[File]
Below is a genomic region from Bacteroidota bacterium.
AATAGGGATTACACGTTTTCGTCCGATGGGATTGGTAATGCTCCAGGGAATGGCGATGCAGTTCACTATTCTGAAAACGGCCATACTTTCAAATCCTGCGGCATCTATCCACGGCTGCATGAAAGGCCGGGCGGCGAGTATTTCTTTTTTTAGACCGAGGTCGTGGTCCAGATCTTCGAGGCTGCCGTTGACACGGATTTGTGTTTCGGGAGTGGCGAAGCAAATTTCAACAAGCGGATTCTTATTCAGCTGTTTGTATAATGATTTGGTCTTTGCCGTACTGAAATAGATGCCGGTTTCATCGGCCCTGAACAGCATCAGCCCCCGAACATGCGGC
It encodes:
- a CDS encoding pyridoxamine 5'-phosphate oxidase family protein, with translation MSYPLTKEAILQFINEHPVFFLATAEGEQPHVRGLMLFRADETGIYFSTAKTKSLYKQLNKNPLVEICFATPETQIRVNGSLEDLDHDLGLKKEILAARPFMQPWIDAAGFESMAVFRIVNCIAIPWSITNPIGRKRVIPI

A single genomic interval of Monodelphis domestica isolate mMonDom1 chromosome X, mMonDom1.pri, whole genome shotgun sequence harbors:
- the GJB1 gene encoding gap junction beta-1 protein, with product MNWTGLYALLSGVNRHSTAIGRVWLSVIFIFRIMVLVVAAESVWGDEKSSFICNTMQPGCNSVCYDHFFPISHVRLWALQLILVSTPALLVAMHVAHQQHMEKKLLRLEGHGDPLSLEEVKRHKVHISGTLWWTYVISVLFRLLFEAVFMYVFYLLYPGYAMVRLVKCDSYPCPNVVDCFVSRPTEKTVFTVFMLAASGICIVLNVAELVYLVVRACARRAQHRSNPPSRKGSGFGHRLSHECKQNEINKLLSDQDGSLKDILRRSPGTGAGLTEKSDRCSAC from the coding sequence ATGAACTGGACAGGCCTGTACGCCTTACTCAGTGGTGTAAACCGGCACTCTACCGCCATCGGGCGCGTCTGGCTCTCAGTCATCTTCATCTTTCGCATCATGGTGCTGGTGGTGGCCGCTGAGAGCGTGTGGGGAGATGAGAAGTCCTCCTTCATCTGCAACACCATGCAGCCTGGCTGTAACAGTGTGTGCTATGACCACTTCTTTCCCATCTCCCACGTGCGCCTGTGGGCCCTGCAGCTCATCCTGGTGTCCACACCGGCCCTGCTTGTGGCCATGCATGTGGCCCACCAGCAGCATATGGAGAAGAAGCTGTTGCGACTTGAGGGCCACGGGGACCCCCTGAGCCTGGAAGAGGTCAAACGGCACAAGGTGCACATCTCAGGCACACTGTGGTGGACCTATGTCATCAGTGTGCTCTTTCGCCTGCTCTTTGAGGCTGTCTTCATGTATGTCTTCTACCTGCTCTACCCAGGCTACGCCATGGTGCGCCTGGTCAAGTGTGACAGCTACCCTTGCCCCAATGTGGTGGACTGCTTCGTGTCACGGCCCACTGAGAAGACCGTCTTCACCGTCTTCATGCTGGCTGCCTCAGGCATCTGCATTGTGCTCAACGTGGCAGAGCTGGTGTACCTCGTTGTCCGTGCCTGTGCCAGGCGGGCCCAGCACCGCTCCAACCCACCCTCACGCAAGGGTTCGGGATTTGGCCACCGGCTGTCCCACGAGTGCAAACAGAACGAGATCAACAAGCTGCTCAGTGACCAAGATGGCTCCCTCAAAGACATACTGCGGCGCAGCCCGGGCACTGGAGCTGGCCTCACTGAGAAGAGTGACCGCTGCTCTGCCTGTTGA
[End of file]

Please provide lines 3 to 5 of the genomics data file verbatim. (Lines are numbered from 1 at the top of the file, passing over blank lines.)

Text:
It encodes:
- a CDS encoding pyridoxamine 5'-phosphate oxidase family protein, with translation MSYPLTKEAILQFINEHPVFFLATAEGEQPHVRGLMLFRADETGIYFSTAKTKSLYKQLNKNPLVEICFATPETQIRVNGSLEDLDHDLGLKKEILAARPFMQPWIDAAGFESMAVFRIVNCIAIPWSITNPIGRKRVIPI

A single genomic interval of Monodelphis domestica isolate mMonDom1 chromosome X, mMonDom1.pri, whole genome shotgun sequence harbors: